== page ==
The proper rule of thumb is to water lawns deeply and infrequently to encourage grass to grow deep roots. This means watering for anywhere between 20 and 60 minutes 2 to 4 days a week instead of 5 or 10 minutes every day.

But how do you actually know how often and how long to water your grass? Start by keeping the weather in mind. Just because it rained a little doesn't mean the grass got enough water. An all-day soaking rain is probably enough to skip the next scheduled watering but a 15-minute sprinkle is not. If summer days have been exceptionally hot and dry, your lawn may be thirstier than usual. (Check out our Lawn Watering Tips article for more info on watering.)

3. Mowing too short.

Okay, let's talk grass mowing. First, a little science lesson: Grass plants grow root systems in proportion to their top growth, so when grass blades are too short, they can't make enough sugars for the roots to grow deeply into the soil. Grass cut too short will immediately start pouring its energy into growing its blades—at the expense of root growth. Shallow roots can lead to lawn problems during drought because the plants can't reach deeper water reserves in the soil.

Mowing too short can also mean you cut off the growing points of the grass plants. This is called "scalping" because it basically gives your lawn bald spots—real attractive, right? As the grass thins from scalping or shallow root systems, more bare ground becomes open to the sunlight, giving weed seeds a good place to take hold and take over the lawn.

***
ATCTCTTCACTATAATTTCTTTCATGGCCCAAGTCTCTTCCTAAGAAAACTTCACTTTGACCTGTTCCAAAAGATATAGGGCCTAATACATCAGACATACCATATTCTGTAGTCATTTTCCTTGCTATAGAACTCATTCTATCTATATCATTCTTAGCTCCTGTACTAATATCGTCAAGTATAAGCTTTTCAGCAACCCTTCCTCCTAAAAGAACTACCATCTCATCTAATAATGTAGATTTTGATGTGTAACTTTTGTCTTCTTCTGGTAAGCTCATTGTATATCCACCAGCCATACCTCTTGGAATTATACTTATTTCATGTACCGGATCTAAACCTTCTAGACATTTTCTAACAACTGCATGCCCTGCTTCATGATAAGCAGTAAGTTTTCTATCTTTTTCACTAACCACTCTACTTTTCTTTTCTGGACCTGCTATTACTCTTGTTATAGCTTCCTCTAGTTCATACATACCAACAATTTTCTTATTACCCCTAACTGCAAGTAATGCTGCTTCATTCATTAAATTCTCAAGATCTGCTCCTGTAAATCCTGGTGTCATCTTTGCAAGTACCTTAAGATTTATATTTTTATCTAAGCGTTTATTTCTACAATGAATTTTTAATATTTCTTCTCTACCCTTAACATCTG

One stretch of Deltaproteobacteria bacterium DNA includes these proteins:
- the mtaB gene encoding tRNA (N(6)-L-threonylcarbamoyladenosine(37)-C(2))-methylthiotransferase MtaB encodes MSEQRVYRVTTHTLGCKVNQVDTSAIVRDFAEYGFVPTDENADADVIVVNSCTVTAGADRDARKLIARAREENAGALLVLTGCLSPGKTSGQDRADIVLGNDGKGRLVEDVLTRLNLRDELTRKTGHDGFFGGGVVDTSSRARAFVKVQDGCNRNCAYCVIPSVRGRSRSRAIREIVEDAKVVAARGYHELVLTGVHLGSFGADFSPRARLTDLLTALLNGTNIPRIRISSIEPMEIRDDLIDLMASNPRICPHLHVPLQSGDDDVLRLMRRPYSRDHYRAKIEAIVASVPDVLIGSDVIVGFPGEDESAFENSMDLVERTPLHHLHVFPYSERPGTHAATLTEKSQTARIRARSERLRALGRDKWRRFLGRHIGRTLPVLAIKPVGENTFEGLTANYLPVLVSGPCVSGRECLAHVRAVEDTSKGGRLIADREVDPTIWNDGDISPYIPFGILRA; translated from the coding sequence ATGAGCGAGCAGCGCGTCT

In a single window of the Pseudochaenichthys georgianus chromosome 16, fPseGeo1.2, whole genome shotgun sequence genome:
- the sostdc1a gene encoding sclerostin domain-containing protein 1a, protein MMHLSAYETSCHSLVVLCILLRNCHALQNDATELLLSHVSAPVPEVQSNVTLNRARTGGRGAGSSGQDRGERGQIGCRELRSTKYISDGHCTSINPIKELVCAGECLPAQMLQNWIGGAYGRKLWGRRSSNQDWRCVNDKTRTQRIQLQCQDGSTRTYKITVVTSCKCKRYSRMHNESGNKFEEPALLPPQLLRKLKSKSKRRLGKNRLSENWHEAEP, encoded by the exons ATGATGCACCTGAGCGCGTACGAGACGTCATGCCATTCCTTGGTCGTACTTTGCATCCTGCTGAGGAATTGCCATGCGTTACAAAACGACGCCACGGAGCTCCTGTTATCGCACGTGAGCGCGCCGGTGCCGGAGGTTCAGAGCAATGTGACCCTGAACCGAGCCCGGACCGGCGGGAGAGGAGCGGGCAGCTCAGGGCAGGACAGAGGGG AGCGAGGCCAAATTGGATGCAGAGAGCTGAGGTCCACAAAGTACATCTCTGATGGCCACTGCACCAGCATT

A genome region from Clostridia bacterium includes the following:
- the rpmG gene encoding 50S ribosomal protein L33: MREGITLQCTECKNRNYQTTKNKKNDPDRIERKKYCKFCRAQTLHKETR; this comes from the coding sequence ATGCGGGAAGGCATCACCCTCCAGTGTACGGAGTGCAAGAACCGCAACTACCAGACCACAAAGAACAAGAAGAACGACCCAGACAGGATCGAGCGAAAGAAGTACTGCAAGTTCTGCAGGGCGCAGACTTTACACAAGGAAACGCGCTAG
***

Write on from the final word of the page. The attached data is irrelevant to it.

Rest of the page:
Avoid this lawn care blunder by setting your mower at the right cutting height for your grass type, and never remove more than 1/3 of the grass blade length at a time. Every grass type has a different ideal height, but it generally ranges between 2 and 4 inches. (Many warm season grasses are happiest on the shorter side, while cool season grasses grow their best at 3 to 4 inches.) Not sure what kind of grass you have? Our Identify Your Grass article will help.

4. Letting a few weeds get out of hand.

Just a single weed going to seed (and blowing thousands of seeds all over the lawn) can have a huge snowball effect, and a weed that spreads by runners can turn a sweet lawn into a patchy mess if allowed to grow unchecked. What's more, if weeds are allowed to spread and take over, by the time you finally get around to killing them, you'll be left with big, bare spots that act as "vacancy" signs for even more weeds.

Luckily, it's easy to break this vicious cycle. The most important step is to use the lawn foods recommended above, which control weeds while they feed. If you just have a few, you can use a weed killer product like Scotts® Spot Weed Control for Lawns to get rid of individual weeds before they set seed or spread (be sure to read the label directions first). Without hurting the lawn, it kills weeds down to their roots, which is crucial if the worst offenders in your lawn have deep, hard-to-remove taproots or spread by runners.

5. Having unrealistic expectations for a new lawn.

Hate to break it to you, but it takes time to grow a primo lawn. When planting a new lawn from seed, it can take 7 to 14 days for the grass to germinate and several more weeks for it to really fill in. In other words, growing a lawn takes patience. Of course, you want to make sure you're planting properly, too. Watch the weather and follow the instructions on the grass seed package to make sure you're not planting too close to a predicted rainstorm. Hold off on pre-emergent treatments before you sow grass seed. The pre-emergent package will also help you determine the right window for planting and feeding. Finally, know that the quality of your new lawn will depend on the quality of the seed you use. For the kind of lawn that will make passing cars slow right down for a closer look, use premium grass seed from Scotts®.

And that's it. Now that you know these 5 common lawn care mistakes, make a few tweaks to your own lawn care plan, then sit back and wait for the neighbors to start asking you for pointers.